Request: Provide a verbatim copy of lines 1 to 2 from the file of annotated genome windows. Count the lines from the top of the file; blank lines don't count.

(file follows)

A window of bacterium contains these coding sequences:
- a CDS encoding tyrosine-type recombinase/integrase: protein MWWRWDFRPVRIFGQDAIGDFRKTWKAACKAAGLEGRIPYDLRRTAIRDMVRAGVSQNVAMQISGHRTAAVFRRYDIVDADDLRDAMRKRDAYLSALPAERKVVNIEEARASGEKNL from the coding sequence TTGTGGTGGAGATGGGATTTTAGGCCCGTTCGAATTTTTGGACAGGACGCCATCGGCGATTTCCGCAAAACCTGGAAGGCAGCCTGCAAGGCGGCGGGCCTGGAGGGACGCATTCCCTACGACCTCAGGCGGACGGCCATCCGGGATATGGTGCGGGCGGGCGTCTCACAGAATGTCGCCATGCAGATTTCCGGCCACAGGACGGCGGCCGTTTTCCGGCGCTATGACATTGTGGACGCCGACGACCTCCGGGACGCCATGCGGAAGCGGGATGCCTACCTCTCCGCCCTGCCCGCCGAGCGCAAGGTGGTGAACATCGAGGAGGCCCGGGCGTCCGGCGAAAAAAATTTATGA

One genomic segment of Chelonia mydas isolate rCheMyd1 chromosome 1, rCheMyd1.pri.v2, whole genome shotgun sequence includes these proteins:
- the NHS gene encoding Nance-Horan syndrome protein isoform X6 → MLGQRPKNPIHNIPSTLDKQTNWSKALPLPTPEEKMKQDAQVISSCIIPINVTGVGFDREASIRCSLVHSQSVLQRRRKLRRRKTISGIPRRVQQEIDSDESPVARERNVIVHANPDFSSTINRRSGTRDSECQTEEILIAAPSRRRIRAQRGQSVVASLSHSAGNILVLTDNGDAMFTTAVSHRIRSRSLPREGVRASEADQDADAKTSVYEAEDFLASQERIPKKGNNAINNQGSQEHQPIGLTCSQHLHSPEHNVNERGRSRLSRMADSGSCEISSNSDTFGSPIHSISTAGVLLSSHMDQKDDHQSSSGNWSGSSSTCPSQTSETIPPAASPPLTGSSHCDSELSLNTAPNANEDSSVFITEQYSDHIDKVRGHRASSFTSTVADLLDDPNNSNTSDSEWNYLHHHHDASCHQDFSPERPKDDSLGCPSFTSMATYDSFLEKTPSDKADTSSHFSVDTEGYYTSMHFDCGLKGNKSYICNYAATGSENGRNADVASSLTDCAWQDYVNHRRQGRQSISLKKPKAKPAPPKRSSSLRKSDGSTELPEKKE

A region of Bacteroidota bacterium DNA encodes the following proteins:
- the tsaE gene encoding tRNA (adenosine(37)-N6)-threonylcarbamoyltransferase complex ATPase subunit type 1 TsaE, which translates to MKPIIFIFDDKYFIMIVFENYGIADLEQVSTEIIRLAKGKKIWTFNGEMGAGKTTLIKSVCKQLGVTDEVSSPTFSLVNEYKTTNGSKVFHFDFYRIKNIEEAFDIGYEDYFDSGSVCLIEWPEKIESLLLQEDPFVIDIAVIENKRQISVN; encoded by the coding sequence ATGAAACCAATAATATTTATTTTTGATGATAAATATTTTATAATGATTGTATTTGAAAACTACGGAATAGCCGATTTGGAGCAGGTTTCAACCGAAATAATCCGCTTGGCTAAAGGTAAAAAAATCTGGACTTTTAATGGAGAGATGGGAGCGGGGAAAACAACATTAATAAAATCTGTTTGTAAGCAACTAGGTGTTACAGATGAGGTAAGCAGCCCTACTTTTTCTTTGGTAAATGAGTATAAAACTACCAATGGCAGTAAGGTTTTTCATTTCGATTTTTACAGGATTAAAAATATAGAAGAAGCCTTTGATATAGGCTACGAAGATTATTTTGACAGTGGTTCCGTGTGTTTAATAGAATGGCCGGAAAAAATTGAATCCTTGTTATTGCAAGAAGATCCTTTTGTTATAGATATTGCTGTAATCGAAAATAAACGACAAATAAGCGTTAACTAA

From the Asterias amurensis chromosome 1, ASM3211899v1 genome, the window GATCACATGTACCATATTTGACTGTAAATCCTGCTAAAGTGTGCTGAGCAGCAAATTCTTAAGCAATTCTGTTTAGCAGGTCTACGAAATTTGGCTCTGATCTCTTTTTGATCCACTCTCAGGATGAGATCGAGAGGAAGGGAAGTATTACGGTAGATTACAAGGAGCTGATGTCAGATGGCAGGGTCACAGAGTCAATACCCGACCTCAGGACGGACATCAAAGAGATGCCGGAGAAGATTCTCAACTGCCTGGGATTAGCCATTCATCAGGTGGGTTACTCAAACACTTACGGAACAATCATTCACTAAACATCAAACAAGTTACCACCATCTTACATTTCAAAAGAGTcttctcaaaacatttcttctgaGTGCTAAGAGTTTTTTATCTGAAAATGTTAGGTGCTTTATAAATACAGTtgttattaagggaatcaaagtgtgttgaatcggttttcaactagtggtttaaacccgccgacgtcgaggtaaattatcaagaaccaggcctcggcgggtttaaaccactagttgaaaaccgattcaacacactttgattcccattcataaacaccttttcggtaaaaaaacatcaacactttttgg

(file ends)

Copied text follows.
A window of bacterium contains these coding sequences:
- a CDS encoding tyrosine-type recombinase/integrase: protein MWWRWDFRPVRIFGQDAIGDFRKTWKAACKAAGLEGRIPYDLRRTAIRDMVRAGVSQNVAMQISGHRTAAVFRRYDIVDADDLRDAMRKRDAYLSALPAERKVVNIEEARASGEKNL from the coding sequence TTGTGGTGGAGATGGGATTTTAGGCCCGTTCGAATTTTTGGACAGGACGCCATCGGCGATTTCCGCAAAACCTGGAAGGCAGCCTGCAAGGCGGCGGGCCTGGAGGGACGCATTCCCTACGACCTCAGGCGGACGGCCATCCGGGATATGGTGCGGGCGGGCGTCTCACAGAATGTCGCCATGCAGATTTCCGGCCACAGGACGGCGGCCGTTTTCCGGCGCTATGACATTGTGGACGCCGACGACCTCCGGGACGCCATGCGGAAGCGGGATGCCTACCTCTCCGCCCTGCCCGCCGAGCGCAAGGTGGTGAACATCGAGGAGGCCCGGGCGTCCGGCGAAAAAAATTTATGA